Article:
These tensions no doubt influenced Bill Walton’s reluctance to join the team; however, Walton did offer to play for the team provided he did not need to try out or train with the Team until three weeks before the Games. The Olympic Committee and Coach Iba turned him down. It is worth noting that Bill Walton’s doctor advised him to cut back on basketball between seasons, as his knees and feet were already developing some of the injury issues that ultimately suffocated his pro career.
The United States, missing the best college player and playing a style that failed to emphasize their strengths, still dominated their competition, winning their first eight games. They easily reached the finals against the Soviet Union in a battle for the gold medal.
The Soviet Union’s Team was much older and more experienced – for lack of a better word, the Soviet players were “quasi-professional.” Still, the Soviets beat Cuba by only six points in their semi-finals series, while the United States hung a thirty point differential on Italy in the other.
The game itself was a hard-fought contest all the way. The Soviets were up 49-48 with 3 seconds left when Doug Collins made a spectacular steal, drove in for a lay-up, and took a hard foul. Collins shook off the hit, hitting his first free throw.
Then the controversy began.
Collins shoots his 2nd free throw and the buzzer sounds, but he makes the shot anyway. A Soviet assistant coach frantically called for a timeout because the rules at the time stated that a made second free throw resulted in a live ball. International rules at the time dictated that time-outs were called by either hitting a button or calling for it. This process was crucial because, if you called timeout, you could then elect to use it after the 2nd free throw. The Soviets inbounded the ball and began dribbling up the court, but the referee stopped the play due to the assistant Soviet coach’s complaints.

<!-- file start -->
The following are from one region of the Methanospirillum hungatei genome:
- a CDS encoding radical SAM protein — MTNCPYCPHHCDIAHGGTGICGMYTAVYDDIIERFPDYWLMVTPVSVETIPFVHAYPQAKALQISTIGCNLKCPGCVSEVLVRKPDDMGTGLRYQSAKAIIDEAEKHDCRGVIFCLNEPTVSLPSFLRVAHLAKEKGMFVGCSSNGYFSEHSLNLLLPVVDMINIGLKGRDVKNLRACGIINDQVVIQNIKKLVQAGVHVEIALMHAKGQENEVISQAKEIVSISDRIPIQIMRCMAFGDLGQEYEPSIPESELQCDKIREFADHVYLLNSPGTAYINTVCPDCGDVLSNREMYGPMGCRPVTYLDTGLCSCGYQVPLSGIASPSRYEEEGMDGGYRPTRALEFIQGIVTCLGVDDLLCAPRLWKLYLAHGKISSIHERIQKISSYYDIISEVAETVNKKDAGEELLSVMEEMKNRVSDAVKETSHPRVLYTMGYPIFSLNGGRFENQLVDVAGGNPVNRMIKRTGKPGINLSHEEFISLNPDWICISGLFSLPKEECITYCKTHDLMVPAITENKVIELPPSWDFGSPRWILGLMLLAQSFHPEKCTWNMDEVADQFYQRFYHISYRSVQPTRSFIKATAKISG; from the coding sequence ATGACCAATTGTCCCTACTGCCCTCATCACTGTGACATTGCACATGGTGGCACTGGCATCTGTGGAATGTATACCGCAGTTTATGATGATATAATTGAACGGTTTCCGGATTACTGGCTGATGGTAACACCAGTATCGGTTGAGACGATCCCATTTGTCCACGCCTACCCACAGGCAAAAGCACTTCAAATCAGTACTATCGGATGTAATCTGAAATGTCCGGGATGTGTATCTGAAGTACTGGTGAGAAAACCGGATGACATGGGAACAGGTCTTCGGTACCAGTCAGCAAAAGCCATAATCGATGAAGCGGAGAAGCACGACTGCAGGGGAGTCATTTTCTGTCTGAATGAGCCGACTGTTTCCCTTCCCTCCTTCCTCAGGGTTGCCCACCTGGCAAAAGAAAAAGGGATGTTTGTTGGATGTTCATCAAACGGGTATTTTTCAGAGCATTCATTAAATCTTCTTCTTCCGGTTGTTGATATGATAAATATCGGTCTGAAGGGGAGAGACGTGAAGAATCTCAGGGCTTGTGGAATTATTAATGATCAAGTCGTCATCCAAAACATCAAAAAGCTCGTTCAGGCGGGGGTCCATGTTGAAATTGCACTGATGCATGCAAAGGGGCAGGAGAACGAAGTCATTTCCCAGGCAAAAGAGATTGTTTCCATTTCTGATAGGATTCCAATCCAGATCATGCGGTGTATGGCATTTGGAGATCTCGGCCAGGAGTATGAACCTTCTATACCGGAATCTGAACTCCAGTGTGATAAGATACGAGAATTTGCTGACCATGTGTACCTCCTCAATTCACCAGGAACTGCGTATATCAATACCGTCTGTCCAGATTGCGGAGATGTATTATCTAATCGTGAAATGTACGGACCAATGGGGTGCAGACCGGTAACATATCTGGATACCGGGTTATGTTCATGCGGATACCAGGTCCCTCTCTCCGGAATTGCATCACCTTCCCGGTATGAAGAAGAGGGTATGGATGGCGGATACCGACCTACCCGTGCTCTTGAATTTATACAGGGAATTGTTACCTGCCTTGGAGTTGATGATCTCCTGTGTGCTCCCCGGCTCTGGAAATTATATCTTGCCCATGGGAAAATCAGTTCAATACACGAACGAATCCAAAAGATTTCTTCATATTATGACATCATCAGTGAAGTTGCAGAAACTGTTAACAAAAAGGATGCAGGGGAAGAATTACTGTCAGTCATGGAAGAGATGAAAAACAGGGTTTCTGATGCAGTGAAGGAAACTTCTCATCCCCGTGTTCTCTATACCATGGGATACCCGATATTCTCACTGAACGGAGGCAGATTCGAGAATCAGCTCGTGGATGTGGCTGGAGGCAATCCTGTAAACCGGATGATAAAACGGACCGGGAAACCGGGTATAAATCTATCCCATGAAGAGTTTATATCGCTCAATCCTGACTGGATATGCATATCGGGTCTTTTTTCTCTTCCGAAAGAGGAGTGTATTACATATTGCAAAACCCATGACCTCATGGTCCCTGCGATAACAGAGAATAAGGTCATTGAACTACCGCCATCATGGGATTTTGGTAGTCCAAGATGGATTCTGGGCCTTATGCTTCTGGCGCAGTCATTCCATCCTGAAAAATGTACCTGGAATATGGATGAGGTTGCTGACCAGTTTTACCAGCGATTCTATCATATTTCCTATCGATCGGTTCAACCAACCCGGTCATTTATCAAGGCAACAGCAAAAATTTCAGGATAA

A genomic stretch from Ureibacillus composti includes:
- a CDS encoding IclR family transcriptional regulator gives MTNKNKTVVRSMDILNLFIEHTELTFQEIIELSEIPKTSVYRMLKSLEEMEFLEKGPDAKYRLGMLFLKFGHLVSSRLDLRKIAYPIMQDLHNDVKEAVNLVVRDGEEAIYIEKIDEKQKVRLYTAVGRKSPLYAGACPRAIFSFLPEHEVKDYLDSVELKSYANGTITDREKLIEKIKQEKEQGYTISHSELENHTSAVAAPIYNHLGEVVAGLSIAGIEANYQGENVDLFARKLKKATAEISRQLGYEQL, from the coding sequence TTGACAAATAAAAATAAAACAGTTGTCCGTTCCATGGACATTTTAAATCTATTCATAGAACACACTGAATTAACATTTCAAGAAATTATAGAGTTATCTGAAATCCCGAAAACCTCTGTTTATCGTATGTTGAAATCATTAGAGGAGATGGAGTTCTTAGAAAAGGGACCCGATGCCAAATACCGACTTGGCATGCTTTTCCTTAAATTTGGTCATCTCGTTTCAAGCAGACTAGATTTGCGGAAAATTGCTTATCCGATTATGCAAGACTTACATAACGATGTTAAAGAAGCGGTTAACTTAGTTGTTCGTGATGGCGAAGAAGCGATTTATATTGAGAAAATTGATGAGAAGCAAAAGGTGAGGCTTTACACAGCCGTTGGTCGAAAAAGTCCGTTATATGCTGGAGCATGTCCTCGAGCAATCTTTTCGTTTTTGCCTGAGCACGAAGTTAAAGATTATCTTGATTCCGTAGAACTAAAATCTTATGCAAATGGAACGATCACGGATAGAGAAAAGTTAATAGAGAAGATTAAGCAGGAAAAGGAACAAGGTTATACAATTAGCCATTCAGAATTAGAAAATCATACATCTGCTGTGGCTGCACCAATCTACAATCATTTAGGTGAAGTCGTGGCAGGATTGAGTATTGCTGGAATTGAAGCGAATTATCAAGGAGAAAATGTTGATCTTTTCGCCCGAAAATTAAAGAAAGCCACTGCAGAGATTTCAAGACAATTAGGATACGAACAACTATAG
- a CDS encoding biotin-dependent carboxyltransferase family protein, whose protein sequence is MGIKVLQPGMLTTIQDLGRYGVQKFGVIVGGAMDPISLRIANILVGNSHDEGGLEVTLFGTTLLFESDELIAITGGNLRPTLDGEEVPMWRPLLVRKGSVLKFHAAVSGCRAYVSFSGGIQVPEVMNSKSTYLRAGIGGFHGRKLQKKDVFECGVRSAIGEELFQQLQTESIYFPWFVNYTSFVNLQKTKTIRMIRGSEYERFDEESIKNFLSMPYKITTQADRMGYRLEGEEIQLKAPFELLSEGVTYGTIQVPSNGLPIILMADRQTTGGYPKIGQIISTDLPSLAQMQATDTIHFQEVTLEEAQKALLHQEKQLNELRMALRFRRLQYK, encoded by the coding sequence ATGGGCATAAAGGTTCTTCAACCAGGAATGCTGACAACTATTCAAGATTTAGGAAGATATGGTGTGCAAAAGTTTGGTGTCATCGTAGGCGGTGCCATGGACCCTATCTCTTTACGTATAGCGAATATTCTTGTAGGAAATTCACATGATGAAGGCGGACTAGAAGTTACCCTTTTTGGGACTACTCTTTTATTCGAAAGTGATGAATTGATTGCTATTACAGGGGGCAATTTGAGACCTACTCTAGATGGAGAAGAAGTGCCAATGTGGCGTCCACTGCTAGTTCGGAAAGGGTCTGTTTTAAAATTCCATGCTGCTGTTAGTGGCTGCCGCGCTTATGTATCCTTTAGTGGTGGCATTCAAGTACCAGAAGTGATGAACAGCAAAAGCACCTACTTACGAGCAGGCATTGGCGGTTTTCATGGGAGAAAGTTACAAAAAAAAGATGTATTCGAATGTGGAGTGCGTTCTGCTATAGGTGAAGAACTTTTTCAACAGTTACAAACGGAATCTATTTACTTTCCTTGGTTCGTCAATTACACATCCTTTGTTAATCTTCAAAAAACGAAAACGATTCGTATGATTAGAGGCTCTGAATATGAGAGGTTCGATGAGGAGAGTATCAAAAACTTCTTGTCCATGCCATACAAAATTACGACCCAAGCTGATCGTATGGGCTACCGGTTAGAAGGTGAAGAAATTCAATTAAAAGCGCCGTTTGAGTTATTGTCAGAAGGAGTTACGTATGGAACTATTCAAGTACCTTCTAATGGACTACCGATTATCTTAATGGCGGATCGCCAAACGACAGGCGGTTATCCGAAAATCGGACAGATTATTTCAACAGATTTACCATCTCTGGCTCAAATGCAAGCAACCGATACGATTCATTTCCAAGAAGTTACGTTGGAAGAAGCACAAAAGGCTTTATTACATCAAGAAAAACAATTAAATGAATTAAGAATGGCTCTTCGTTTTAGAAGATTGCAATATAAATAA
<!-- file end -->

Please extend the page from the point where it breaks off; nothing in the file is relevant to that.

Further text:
The refs met and, along with the help of the Head of FIBA, Renato Jones, decided not to grant the timeout, resuming play from 1 second left. The refs, and Jones, decided to give the ball back to the Soviet’s with 3 seconds to play but no time out. The Soviet coach also made a substitution before their second in-bounds play which should not have been allowed because the timeout was over-ruled.
The referee blew the inbound whistle before the time had set and the clock read 50 seconds remaining. American television cameras faced away the ball. The Soviets inbounded the ball, and the horn blew after only one second.
Fans swarmed the court as American players began to celebrate: however, the referees ordered that the court be cleared, and the clock reset. Allegedly, the horn that sounded after one second was the scorer’s table trying to signal they had not reset the clock.